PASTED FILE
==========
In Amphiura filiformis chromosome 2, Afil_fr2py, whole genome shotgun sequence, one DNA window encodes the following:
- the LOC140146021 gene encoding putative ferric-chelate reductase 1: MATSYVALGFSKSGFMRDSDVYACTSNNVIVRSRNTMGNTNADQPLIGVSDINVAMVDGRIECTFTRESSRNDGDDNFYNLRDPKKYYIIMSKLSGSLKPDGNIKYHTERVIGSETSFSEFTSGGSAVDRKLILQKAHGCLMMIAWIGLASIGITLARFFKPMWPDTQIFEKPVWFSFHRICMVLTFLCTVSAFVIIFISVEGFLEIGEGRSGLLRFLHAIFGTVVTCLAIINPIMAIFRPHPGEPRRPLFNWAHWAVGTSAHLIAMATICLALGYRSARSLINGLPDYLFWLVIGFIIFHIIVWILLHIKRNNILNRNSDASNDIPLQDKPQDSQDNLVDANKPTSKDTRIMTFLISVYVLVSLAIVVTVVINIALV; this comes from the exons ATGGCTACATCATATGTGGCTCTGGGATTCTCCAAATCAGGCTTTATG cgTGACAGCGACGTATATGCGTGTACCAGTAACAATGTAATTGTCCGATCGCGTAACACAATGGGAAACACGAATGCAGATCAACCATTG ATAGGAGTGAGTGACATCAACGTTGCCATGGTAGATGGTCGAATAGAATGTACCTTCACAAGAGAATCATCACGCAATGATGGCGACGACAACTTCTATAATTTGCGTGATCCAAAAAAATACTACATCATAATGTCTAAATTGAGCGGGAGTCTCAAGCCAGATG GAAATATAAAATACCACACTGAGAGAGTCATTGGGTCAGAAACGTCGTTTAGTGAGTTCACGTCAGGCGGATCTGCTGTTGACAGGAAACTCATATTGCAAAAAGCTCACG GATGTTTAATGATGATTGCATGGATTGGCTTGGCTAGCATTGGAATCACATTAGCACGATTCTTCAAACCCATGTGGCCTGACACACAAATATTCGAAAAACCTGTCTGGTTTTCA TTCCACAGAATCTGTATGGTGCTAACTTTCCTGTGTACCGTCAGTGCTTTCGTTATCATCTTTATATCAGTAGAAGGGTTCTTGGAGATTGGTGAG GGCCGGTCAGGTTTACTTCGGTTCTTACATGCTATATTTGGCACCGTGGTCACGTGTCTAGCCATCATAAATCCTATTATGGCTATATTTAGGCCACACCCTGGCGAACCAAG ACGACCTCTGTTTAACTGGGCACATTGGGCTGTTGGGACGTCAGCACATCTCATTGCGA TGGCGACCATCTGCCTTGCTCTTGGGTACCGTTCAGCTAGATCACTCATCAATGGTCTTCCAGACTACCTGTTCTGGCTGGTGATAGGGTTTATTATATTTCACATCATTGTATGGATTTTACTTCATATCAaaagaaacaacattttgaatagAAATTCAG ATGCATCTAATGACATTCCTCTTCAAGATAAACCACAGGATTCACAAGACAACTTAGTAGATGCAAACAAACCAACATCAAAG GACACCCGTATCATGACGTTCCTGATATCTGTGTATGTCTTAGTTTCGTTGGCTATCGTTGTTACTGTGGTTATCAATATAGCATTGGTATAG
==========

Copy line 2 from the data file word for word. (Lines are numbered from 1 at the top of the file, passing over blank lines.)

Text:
- the LOC140146021 gene encoding putative ferric-chelate reductase 1: MATSYVALGFSKSGFMRDSDVYACTSNNVIVRSRNTMGNTNADQPLIGVSDINVAMVDGRIECTFTRESSRNDGDDNFYNLRDPKKYYIIMSKLSGSLKPDGNIKYHTERVIGSETSFSEFTSGGSAVDRKLILQKAHGCLMMIAWIGLASIGITLARFFKPMWPDTQIFEKPVWFSFHRICMVLTFLCTVSAFVIIFISVEGFLEIGEGRSGLLRFLHAIFGTVVTCLAIINPIMAIFRPHPGEPRRPLFNWAHWAVGTSAHLIAMATICLALGYRSARSLINGLPDYLFWLVIGFIIFHIIVWILLHIKRNNILNRNSDASNDIPLQDKPQDSQDNLVDANKPTSKDTRIMTFLISVYVLVSLAIVVTVVINIALV; this comes from the exons ATGGCTACATCATATGTGGCTCTGGGATTCTCCAAATCAGGCTTTATG cgTGACAGCGACGTATATGCGTGTACCAGTAACAATGTAATTGTCCGATCGCGTAACACAATGGGAAACACGAATGCAGATCAACCATTG ATAGGAGTGAGTGACATCAACGTTGCCATGGTAGATGGTCGAATAGAATGTACCTTCACAAGAGAATCATCACGCAATGATGGCGACGACAACTTCTATAATTTGCGTGATCCAAAAAAATACTACATCATAATGTCTAAATTGAGCGGGAGTCTCAAGCCAGATG GAAATATAAAATACCACACTGAGAGAGTCATTGGGTCAGAAACGTCGTTTAGTGAGTTCACGTCAGGCGGATCTGCTGTTGACAGGAAACTCATATTGCAAAAAGCTCACG GATGTTTAATGATGATTGCATGGATTGGCTTGGCTAGCATTGGAATCACATTAGCACGATTCTTCAAACCCATGTGGCCTGACACACAAATATTCGAAAAACCTGTCTGGTTTTCA TTCCACAGAATCTGTATGGTGCTAACTTTCCTGTGTACCGTCAGTGCTTTCGTTATCATCTTTATATCAGTAGAAGGGTTCTTGGAGATTGGTGAG GGCCGGTCAGGTTTACTTCGGTTCTTACATGCTATATTTGGCACCGTGGTCACGTGTCTAGCCATCATAAATCCTATTATGGCTATATTTAGGCCACACCCTGGCGAACCAAG ACGACCTCTGTTTAACTGGGCACATTGGGCTGTTGGGACGTCAGCACATCTCATTGCGA TGGCGACCATCTGCCTTGCTCTTGGGTACCGTTCAGCTAGATCACTCATCAATGGTCTTCCAGACTACCTGTTCTGGCTGGTGATAGGGTTTATTATATTTCACATCATTGTATGGATTTTACTTCATATCAaaagaaacaacattttgaatagAAATTCAG ATGCATCTAATGACATTCCTCTTCAAGATAAACCACAGGATTCACAAGACAACTTAGTAGATGCAAACAAACCAACATCAAAG GACACCCGTATCATGACGTTCCTGATATCTGTGTATGTCTTAGTTTCGTTGGCTATCGTTGTTACTGTGGTTATCAATATAGCATTGGTATAG